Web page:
I think the general thing is that there is no liaison going on at all. The peer supporters, the way it works, have a good relationship with the mother, which is good. But when there are difficulties with feeding, that’s when it would be really helpful to have the good communication and information sharing. (HP_11)

In turn, these communication difficulties appeared to lead to ‘insecurity’ amongst some of the professionals, together with a desire to ‘find smoother ways of working together’. A few of the professionals also highlighted tensions in inconsistent advice across the peer-health-community professionals and the potential negative impact on women’s self-efficacy to breastfeed:

One mum in particular reported so much conflicting advice between different midwives, the peer supporter and then myself. So she said, “look, you know, I’ve been told several different things, I just want to know which one’s right”. (HP_15)

Some peer supporters expressed concerns about ‘step [ping] on other peoples [professionals] toes’ whilst supporting mothers. While these boundaries were often successfully negotiated, in other situations ‘tension between what the Star Buddies, midwives and health visitors are doing’ was evident. This issue tended to occur when there was an overlap in service ‘you don’t want two [Star Buddy and professional) people going in supporting’ and concerns that women would feel ‘bombarded’. Some professionals also felt that the agenda of the peer supporters was different to their own. Concerns were raised that as peer supporters were ‘limited to promoting breastfeeding’, this could be internalised by women as ‘pressure’. The peer supporters perceived focus on ‘exclusive’ breastfeeding irrespective of weight gain was also believed to be at odds with the professionals ‘overall health’ agenda:

There’s been a few instances where really the babies have needed a top up as well because they’ve lost so much weight, but they haven’t been advised to do that because, obviously, it’s not really down to the peer supporters to do that. (HP_6)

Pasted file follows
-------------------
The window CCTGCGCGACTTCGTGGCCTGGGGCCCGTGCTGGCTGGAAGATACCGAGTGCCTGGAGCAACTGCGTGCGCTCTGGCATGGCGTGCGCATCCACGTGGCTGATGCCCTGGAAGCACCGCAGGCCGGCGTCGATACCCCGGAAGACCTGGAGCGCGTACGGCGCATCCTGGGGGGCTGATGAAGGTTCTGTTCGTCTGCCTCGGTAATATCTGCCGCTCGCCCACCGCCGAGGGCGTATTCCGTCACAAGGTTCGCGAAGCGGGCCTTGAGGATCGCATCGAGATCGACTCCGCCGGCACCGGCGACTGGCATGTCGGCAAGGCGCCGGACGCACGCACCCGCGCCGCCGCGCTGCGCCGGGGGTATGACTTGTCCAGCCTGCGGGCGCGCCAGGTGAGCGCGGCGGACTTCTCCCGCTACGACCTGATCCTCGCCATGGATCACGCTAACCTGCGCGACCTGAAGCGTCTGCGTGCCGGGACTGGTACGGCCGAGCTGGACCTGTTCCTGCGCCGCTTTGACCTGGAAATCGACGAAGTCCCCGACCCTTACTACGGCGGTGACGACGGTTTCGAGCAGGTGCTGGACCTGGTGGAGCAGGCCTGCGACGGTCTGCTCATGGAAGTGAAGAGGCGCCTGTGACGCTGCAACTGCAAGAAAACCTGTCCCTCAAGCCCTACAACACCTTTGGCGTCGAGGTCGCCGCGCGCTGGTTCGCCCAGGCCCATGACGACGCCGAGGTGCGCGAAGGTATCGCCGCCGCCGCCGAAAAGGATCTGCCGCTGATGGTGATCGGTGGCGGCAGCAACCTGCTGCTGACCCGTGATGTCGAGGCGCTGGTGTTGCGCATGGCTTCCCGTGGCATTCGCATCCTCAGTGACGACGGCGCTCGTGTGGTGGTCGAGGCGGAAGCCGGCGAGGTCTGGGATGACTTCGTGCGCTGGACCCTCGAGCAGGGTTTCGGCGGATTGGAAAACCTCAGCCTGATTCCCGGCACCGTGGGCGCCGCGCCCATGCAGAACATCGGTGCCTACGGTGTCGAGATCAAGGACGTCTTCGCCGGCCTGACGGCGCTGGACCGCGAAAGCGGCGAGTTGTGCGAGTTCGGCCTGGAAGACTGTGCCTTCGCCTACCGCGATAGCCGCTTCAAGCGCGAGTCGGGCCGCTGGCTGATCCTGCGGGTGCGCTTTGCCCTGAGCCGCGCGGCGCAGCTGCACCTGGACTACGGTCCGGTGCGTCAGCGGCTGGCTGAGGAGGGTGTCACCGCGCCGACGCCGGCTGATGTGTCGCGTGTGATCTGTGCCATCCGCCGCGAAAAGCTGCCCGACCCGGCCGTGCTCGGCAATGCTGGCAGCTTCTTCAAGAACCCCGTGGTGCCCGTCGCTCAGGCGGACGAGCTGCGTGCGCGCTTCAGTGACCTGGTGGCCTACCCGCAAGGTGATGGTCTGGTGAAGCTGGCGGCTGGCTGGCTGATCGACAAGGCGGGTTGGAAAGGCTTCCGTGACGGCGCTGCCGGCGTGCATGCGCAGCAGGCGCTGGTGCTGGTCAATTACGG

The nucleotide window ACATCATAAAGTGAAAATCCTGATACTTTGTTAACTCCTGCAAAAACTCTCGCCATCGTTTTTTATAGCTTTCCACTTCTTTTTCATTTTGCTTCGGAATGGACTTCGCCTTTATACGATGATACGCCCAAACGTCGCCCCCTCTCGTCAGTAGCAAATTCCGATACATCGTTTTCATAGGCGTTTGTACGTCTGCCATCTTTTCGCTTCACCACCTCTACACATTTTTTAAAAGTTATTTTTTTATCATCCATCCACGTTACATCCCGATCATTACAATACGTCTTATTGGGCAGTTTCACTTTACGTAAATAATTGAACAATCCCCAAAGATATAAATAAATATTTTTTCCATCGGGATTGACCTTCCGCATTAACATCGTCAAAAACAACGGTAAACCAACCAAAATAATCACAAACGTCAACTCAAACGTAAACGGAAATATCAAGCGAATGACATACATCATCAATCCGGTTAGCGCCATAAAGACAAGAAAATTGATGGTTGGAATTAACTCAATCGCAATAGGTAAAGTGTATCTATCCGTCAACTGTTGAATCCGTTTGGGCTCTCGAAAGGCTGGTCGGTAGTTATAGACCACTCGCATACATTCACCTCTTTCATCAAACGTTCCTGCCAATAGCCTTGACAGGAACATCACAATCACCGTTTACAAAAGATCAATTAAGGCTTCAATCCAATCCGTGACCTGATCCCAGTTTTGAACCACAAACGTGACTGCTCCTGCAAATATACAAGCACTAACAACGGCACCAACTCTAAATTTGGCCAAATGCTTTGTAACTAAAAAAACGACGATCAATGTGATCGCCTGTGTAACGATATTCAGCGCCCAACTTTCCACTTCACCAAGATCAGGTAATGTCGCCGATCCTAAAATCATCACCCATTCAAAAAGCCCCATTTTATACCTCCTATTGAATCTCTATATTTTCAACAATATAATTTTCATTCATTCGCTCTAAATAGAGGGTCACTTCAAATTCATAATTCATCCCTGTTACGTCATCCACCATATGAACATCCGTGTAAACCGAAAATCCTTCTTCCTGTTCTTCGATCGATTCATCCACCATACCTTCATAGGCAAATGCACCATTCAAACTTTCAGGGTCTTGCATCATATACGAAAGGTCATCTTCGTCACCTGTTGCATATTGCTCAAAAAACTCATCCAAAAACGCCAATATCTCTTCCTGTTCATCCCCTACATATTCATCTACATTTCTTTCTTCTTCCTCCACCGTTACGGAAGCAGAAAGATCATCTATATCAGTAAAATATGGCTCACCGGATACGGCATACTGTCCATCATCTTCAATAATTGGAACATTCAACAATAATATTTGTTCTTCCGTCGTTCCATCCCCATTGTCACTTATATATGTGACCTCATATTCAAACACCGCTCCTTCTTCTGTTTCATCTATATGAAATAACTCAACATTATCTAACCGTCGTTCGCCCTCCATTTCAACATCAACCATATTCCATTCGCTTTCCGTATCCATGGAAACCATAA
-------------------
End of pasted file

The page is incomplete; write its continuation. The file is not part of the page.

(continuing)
In this paper, we have described how a voluntary model of peer support used bonding, bridging and linking forms of social capital. The findings highlight how horizontal and vertical relationships enabled knowledge sharing, reciprocity, collaboration and trust to facilitate access to women, other community members and to help promote a breastfeeding culture. It is important to consider that bonding, bridging and linking forms of social capital are not mutually exclusive [57,69]. In this peer support service they appeared to operate in synergy. For example, through bridging and linking the peer supporters were able to gain access to, and form ‘bonds’ with women; as well as how ‘bonds’ formed with women and professionals subsequently enabled links and connections to be forged with wider community members. The findings of this study are supported by previous literature in terms of the nature and importance of peer-woman and mother-to-mother relationships [9,70-72], and the value as well as tensions that can exist in peer-professional relationships [4,73-78]. To our knowledge this is the first study that has specifically considered how breastfeeding peer support service can build social capital in a community. It emphasises how relationship building and engagement with women, wider community members, statutory and community professionals as well as commercial and political sectors can enable the dissemination of positive and flexible messages and support for breastfeeding.